Insider Trading: Bad; Insider Buying: Good

Sometimes a stock is so hot that you want to buy it wherever you can, as soon as you can, because it’s not going to go lower anytime soon. If you see insiders buying the stock when it’s at a 52-week high, that’s a clear sign that you want in, Cramer said. It’s rare, and it’s the exception rather than the rule, but pay attention when it happens. When insiders buy at the high, it’s a pretty good indication of their confidence in the business – and who knows the business better than the people running it?

Often, insiders buy small amounts of their stock to give the impression of confidence and to create an illusion that the company is doing better than it actually is. Be weary of this, Cramer said. The way to know if the insider buying is legit is when it’s big. If you see truly colossal insider buying, even if it isn’t at the high, then you should dig deeper. It’s the volume of the insider buying that declares its sincerity.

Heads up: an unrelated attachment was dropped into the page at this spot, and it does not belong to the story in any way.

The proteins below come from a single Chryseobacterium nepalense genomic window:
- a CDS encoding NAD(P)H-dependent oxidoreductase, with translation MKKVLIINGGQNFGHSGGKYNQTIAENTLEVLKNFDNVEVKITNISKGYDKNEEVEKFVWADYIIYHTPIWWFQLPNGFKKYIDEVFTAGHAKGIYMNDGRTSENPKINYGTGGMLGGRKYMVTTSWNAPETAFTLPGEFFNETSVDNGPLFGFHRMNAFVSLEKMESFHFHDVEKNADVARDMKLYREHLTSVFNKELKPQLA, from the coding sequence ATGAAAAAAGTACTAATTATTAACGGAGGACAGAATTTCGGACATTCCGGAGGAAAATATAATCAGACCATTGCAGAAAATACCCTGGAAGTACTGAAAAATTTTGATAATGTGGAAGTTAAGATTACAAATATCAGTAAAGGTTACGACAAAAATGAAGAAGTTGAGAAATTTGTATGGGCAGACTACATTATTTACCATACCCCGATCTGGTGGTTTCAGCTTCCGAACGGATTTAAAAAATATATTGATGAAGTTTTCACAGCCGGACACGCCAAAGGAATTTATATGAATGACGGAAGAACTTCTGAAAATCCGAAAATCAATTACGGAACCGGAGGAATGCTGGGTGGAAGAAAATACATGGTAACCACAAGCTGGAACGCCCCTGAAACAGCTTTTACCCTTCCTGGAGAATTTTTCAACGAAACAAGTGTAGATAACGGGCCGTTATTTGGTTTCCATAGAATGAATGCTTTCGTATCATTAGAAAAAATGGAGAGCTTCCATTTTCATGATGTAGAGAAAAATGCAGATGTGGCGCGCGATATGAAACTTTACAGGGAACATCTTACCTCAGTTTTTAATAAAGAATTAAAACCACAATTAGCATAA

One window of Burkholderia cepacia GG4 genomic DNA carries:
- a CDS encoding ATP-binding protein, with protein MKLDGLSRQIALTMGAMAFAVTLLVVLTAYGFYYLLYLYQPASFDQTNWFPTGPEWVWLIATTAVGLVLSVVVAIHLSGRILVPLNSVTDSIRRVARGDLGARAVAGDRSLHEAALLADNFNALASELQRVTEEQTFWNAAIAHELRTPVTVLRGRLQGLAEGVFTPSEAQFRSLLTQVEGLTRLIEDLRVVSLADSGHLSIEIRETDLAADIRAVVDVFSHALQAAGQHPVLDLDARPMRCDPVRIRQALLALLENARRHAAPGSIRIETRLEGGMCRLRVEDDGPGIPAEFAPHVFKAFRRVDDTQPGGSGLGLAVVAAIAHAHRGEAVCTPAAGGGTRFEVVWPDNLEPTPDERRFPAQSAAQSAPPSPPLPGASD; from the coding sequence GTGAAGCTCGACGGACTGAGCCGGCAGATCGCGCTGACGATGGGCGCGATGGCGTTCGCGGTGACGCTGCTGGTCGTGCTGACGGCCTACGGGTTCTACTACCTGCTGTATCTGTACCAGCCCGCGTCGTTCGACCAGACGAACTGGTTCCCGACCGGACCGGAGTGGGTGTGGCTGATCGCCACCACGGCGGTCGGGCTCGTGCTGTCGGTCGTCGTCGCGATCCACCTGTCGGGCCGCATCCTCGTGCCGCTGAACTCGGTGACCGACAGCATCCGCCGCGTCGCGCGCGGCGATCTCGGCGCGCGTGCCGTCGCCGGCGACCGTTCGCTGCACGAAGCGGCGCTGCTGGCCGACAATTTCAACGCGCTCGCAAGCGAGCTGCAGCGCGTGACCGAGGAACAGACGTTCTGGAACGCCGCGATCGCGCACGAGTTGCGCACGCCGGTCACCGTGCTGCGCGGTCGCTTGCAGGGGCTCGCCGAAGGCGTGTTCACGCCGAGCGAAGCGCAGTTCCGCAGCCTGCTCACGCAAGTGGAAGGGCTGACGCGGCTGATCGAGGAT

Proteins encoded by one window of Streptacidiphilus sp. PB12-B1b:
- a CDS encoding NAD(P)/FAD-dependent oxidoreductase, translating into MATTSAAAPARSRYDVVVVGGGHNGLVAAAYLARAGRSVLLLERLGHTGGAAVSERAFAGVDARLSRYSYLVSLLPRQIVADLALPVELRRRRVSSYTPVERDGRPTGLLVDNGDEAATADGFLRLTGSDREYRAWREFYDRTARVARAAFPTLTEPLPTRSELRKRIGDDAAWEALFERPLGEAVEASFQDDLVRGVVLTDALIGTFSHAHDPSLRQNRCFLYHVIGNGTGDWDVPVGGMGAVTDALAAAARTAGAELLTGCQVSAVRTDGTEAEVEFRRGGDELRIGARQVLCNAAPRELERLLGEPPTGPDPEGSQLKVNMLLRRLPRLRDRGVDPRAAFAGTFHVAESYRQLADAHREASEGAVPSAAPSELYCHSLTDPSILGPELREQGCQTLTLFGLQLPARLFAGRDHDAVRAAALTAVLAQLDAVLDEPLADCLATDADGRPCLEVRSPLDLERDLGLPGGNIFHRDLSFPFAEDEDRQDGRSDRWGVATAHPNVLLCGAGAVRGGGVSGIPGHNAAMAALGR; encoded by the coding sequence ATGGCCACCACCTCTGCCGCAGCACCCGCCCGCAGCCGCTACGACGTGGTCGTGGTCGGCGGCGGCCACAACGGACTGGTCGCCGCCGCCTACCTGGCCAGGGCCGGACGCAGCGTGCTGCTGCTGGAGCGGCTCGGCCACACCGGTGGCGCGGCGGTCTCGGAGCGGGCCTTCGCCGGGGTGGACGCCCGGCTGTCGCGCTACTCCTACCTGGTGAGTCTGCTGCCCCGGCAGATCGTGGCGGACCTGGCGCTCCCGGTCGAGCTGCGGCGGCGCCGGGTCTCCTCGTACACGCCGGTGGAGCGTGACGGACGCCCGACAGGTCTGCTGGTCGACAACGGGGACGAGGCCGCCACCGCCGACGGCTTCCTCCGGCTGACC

And when an insider buys a truckload of his own stock at its high, it’s definitely arrogant – but it’s bankable. Corporate insiders aren’t going to buy at the high unless they have some unshakeable conviction about their companies. Most investors know to wait for a pullback before pulling the trigger. But when insiders buy high, that generally means they don’t think there’s going to be a pullback. There’s nothing more bullish than that, Cramer said.

Bottom Line: When you see insider buying in a stock that’s at a 52-week high, Cramer thinks you should be buying, too.

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    Jim Cramer is host of CNBC's "Mad Money" and co-anchor of the 9 a.m. ET hour of CNBC's "Squawk on the Street."

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